Workflow automation is one area where there’s a clear gap between Retool and Appsmith, with the former offering a considerably more mature product.

Retool’s automation builder is centered around flexible workflow diagrams. This offers a range of effective templates for generic use cases, like writing new rows in a Postgres database to Google Sheets.

Automations can be triggered by either API requests or time-based rules. We can then initiate requests from in-app events. Automation actions include querying external resources, triggering other workflows, sending AI prompts, or executing custom JavaScript and Python scripts.

We can use control blocks to filter, branch, and loop within our automation rules as well as awaiting responses from external events. This is an effective, coherent way to build fairly advanced workflow solutions.

The downside is that, as most tasks can only be carried out with custom code or queries to external resources, Retool Workflows require a lot of technical expertise. We’ll even need to use API requests to handle built-in functions.


Appsmith’s automation capabilities are quite a bit less mature. In fact, their workflow automation builder is still in its beta stage.

As such, this is contained outside of the main app-builder platform and requires a separate sign-up to the beta program.

It takes a different approach to Retool and most other low-code platforms that use visual development tools for automating tasks. Instead, Appsmith has opted for a code-first experience, essentially offering a dedicated JavaScript editor.

The idea is to enable us to create workflows that can be triggered by sending webhooks from external platforms like Podman.

As such, this could be a viable way to speed up the development and management of certain automation tasks, but we’ll need to be developers to take advantage of this.



Customization is the degree to which we can add new functionality or design elements to the apps we build on either platform.

In Retool, this primarily comes in the form of custom UI components. These can be written in React and imported into our Retool instance using HTTPS or SSH.

Custom components can then interact with the rest of our applications using the provided TypeScript API.

This provides a huge amount of flexibility and reusability, but it’s a slightly complex process to get up and running with custom UI elements.

Again, Appsmith provides a somewhat different experience to most low-code platforms in this regard. Rather than creating and importing custom components, we can build custom widgets directly within the platform.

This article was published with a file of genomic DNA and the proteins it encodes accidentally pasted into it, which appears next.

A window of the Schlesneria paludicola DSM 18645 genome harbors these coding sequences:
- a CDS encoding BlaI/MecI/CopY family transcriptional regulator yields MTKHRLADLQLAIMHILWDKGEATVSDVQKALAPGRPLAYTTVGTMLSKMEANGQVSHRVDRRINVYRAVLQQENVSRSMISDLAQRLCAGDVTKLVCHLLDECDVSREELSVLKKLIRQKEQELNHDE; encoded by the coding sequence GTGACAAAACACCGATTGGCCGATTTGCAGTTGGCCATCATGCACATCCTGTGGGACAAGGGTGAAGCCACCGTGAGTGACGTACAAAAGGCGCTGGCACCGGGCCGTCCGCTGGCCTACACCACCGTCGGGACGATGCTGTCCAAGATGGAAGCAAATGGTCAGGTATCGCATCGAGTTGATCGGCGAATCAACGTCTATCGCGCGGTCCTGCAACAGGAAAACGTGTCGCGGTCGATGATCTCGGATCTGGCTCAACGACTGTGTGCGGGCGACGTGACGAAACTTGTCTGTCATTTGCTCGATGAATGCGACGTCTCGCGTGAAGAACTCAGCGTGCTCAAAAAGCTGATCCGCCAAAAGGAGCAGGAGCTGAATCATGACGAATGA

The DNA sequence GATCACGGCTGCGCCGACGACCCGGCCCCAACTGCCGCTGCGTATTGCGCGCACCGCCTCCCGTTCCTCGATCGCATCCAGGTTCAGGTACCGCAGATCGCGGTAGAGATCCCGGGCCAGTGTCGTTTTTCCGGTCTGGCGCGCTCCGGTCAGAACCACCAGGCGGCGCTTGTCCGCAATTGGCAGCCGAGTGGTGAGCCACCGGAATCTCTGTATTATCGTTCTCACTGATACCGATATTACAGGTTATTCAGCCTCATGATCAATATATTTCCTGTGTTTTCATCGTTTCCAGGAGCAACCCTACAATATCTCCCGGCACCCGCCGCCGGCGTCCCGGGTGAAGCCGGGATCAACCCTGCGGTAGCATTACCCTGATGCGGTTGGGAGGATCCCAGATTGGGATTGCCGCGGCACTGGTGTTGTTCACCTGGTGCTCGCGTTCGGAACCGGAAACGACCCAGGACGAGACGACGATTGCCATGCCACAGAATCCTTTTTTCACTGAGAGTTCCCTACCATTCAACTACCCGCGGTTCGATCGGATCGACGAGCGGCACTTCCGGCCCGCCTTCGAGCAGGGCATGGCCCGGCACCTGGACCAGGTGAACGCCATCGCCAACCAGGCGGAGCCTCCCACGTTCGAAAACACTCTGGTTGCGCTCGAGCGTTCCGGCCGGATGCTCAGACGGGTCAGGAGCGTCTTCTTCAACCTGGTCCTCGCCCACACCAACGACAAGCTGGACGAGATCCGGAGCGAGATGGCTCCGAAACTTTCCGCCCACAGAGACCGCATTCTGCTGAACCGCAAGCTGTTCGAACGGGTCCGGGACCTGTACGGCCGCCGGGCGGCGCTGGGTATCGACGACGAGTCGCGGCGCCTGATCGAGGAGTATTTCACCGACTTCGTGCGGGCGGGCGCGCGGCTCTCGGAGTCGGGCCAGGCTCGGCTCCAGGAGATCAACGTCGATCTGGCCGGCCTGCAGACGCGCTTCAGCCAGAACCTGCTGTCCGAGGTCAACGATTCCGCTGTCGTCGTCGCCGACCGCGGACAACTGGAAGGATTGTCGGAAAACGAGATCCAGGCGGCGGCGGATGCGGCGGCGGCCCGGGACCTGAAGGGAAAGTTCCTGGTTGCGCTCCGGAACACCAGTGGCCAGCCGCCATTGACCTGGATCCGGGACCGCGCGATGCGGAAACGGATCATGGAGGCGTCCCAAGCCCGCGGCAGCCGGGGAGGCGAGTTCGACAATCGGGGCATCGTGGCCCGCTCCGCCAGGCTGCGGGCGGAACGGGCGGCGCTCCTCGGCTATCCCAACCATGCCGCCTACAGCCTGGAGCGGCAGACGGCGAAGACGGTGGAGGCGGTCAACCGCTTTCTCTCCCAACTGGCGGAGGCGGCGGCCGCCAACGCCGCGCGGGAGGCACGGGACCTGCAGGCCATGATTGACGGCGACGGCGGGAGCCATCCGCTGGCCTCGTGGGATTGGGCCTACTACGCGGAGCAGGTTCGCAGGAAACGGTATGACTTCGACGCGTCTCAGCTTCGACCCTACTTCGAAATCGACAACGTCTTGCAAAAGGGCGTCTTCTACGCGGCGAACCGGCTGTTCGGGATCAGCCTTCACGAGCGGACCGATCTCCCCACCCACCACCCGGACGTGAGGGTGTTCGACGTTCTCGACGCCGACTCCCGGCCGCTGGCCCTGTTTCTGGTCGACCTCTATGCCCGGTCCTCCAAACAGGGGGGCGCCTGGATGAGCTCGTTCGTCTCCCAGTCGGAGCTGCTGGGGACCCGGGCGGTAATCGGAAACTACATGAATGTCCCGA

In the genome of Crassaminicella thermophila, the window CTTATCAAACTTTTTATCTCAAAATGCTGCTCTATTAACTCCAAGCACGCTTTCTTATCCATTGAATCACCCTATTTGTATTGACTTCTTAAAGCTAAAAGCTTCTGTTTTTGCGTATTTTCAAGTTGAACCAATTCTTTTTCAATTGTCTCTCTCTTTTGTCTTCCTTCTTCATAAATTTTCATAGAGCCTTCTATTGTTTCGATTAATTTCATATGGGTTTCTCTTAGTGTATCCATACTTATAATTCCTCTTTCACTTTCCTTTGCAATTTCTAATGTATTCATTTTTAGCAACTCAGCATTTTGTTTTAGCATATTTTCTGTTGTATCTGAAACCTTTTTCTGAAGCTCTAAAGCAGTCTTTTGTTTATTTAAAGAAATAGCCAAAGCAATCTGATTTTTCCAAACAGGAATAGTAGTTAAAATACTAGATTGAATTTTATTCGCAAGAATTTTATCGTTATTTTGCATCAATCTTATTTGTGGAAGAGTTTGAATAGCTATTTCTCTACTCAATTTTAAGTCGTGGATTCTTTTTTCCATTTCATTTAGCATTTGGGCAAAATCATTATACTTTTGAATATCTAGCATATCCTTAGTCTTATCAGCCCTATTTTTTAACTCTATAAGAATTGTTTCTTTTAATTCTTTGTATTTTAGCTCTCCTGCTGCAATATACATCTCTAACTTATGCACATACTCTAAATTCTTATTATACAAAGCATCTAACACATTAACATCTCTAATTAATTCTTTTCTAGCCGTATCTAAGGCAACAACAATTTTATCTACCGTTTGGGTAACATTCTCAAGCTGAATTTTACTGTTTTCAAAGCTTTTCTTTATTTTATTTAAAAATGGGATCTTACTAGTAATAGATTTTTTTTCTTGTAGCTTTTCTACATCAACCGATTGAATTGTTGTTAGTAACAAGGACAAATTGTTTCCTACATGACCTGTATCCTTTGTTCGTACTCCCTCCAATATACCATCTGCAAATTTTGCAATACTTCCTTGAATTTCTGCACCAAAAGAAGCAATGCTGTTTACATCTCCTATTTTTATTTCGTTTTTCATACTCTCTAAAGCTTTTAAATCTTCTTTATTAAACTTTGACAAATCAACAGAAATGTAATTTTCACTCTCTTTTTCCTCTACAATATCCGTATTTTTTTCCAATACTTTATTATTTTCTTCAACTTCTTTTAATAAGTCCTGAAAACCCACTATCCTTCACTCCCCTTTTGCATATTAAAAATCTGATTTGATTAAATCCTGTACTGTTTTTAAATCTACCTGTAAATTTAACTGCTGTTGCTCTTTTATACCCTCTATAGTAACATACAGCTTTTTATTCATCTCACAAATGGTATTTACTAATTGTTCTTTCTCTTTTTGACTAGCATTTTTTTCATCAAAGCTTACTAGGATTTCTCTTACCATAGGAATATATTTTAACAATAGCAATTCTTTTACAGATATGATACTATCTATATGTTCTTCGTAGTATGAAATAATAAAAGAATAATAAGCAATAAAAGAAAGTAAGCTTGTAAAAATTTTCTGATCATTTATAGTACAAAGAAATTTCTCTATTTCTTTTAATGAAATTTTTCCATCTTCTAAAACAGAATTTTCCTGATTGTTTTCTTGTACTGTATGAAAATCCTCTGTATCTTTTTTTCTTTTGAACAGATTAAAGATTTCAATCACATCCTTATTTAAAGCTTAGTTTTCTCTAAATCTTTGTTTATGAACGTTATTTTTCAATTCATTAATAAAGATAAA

This resembles traditional front-end development, enabling us to write custom UI elements in HTML, CSS, and JavaScript. We can also import third-party libraries using UMD or ESM.

This will be a very familiar, flexible experience for certain kinds of users to achieve powerful results. However, customization work could potentially take a lot longer than Retool’s React component imports.

Hosting and lifecycle management

Lastly, we need to consider how Retool and Appsmith stack up when it comes to managing our internal tools in the longer term.

We can use both platforms as cloud-based or self-hosted solutions. Retool offers self-hosting on a virtual private cloud or behind a VPN, with options including Docker, Kubernetes, AWS, Azure, and Google Compute Engine.

However, it’s important to note that Retool imposes a 25-user limit for non-enterprise customers who choose to self-host, so this is unlikely to be a cost-effective option for many small to medium-sized organizations.

Enterprise customers can also take advantage of Git-based source control management.

We can set up workflows to manage changes to our applications using tools like GitHub, GitLab, Azure Repos, CodeCommit, and Bit Bucket.

Appsmith can be self-hosted using a range of tools. The recommended platforms are Docker and Kubernetes, but AMI, EC2, Fargate, Azure, Google Cloud Run, Azure, Digital Ocean, and Ansible are all also supported.

Importantly, self-hosted Appsmith customers don’t incur additional usage limits, so it may be more cost-effective for many businesses.

Like Retool, Appsmith offers Git-based source control with a similar range of platforms. Notably, this is available across all pricing tiers, although community edition licenses limit us to three repositories.

You might also like our guide comparing Superblocks vs Retool.

Turn data into action with Budibase

Budibase is the open-source, low-code platform that empowers IT teams to turn data into action.

Where Retool and Appsmith both target engineers, we recognize that internal development teams have never been more stretched.

Our platform is the ideal way for solutions architects, data professionals, systems engineers, and other technical non-developers to build custom applications at pace.

With extensive external data support, autogenerated UIs, free SSO, optional self-hosting, generous per-user pricing, and more, there’s never been a faster, easier way to output custom web applications.

Check out our product page to learn more.